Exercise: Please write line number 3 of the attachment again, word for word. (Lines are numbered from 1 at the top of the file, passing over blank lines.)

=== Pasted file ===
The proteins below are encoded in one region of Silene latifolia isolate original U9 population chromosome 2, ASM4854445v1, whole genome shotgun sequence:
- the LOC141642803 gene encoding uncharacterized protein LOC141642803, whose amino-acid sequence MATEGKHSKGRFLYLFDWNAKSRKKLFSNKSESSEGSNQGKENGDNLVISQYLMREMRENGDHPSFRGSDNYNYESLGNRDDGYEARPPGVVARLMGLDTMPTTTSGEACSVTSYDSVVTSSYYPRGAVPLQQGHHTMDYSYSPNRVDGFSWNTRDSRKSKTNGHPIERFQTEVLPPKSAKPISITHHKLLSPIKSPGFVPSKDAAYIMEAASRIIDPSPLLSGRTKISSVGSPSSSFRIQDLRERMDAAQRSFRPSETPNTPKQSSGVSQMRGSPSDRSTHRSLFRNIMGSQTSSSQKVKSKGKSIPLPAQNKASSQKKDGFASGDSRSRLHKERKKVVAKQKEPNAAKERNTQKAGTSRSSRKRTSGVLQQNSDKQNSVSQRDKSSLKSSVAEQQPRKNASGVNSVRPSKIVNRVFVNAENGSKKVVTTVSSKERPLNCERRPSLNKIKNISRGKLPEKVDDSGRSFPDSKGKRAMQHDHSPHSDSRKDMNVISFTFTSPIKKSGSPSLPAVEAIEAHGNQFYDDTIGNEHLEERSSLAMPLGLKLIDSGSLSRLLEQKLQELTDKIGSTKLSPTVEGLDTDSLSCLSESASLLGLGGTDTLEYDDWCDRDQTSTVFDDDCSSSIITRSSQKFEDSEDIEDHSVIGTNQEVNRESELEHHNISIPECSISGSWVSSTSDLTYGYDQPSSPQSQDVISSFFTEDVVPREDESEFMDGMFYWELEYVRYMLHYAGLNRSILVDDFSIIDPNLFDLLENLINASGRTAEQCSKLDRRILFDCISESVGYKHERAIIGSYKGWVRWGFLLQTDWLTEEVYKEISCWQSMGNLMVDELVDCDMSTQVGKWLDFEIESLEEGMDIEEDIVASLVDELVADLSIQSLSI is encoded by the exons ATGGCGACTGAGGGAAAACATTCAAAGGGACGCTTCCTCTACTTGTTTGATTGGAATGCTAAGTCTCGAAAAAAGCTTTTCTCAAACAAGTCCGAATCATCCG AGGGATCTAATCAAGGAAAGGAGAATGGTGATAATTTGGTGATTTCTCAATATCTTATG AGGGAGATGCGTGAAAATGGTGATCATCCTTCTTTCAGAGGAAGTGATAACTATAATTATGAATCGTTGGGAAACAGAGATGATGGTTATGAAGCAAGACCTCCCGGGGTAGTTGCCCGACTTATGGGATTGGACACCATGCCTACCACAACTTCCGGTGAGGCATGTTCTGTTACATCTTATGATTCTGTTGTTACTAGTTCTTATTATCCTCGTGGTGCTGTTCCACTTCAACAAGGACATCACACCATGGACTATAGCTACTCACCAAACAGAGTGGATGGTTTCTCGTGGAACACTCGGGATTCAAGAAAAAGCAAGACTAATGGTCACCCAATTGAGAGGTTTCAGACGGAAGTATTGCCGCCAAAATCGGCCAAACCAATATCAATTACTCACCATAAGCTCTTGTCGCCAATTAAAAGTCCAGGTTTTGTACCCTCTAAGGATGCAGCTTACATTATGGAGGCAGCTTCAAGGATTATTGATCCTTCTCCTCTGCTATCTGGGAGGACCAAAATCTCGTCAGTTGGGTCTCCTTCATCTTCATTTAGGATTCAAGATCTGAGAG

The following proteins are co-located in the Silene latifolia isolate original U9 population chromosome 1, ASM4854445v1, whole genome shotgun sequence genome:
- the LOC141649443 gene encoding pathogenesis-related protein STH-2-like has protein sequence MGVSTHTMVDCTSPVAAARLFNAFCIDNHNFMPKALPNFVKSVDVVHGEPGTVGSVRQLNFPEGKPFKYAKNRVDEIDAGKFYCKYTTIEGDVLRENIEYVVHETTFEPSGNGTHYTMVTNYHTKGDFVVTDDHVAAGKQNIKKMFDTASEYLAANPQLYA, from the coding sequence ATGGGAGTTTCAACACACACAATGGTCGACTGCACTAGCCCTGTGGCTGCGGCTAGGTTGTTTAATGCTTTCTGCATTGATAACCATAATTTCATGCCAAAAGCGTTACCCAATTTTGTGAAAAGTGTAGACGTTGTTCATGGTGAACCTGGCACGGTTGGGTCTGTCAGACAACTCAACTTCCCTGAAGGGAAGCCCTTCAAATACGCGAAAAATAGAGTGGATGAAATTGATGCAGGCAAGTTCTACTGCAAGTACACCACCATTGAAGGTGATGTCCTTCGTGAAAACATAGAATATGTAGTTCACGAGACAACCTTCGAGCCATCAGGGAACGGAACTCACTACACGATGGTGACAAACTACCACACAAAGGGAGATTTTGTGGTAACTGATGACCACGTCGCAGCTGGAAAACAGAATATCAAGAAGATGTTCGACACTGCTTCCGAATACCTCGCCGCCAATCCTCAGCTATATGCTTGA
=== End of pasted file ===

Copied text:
The following proteins are co-located in the Silene latifolia isolate original U9 population chromosome 1, ASM4854445v1, whole genome shotgun sequence genome: